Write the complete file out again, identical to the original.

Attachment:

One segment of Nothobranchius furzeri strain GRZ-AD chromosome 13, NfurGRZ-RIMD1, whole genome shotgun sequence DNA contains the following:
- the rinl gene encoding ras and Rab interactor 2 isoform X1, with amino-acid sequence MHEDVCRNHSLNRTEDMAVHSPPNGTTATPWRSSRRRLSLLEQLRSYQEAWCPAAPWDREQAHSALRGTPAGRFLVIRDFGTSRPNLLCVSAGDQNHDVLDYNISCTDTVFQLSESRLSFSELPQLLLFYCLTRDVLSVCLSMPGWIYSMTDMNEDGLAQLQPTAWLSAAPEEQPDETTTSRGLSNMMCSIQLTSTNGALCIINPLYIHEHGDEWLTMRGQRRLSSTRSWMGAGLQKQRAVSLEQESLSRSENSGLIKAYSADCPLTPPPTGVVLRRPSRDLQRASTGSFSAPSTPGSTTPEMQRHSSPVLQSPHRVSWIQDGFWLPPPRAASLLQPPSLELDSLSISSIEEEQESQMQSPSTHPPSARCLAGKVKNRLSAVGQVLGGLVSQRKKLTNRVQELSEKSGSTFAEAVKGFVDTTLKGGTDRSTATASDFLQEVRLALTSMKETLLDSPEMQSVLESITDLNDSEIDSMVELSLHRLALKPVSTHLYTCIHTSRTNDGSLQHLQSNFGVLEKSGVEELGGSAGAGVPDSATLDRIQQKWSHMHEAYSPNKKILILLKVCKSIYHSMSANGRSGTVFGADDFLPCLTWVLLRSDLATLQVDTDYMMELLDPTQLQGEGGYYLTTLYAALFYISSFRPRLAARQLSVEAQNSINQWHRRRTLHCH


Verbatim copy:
One segment of Nothobranchius furzeri strain GRZ-AD chromosome 13, NfurGRZ-RIMD1, whole genome shotgun sequence DNA contains the following:
- the rinl gene encoding ras and Rab interactor 2 isoform X1, with amino-acid sequence MHEDVCRNHSLNRTEDMAVHSPPNGTTATPWRSSRRRLSLLEQLRSYQEAWCPAAPWDREQAHSALRGTPAGRFLVIRDFGTSRPNLLCVSAGDQNHDVLDYNISCTDTVFQLSESRLSFSELPQLLLFYCLTRDVLSVCLSMPGWIYSMTDMNEDGLAQLQPTAWLSAAPEEQPDETTTSRGLSNMMCSIQLTSTNGALCIINPLYIHEHGDEWLTMRGQRRLSSTRSWMGAGLQKQRAVSLEQESLSRSENSGLIKAYSADCPLTPPPTGVVLRRPSRDLQRASTGSFSAPSTPGSTTPEMQRHSSPVLQSPHRVSWIQDGFWLPPPRAASLLQPPSLELDSLSISSIEEEQESQMQSPSTHPPSARCLAGKVKNRLSAVGQVLGGLVSQRKKLTNRVQELSEKSGSTFAEAVKGFVDTTLKGGTDRSTATASDFLQEVRLALTSMKETLLDSPEMQSVLESITDLNDSEIDSMVELSLHRLALKPVSTHLYTCIHTSRTNDGSLQHLQSNFGVLEKSGVEELGGSAGAGVPDSATLDRIQQKWSHMHEAYSPNKKILILLKVCKSIYHSMSANGRSGTVFGADDFLPCLTWVLLRSDLATLQVDTDYMMELLDPTQLQGEGGYYLTTLYAALFYISSFRPRLAARQLSVEAQNSINQWHRRRTLHCH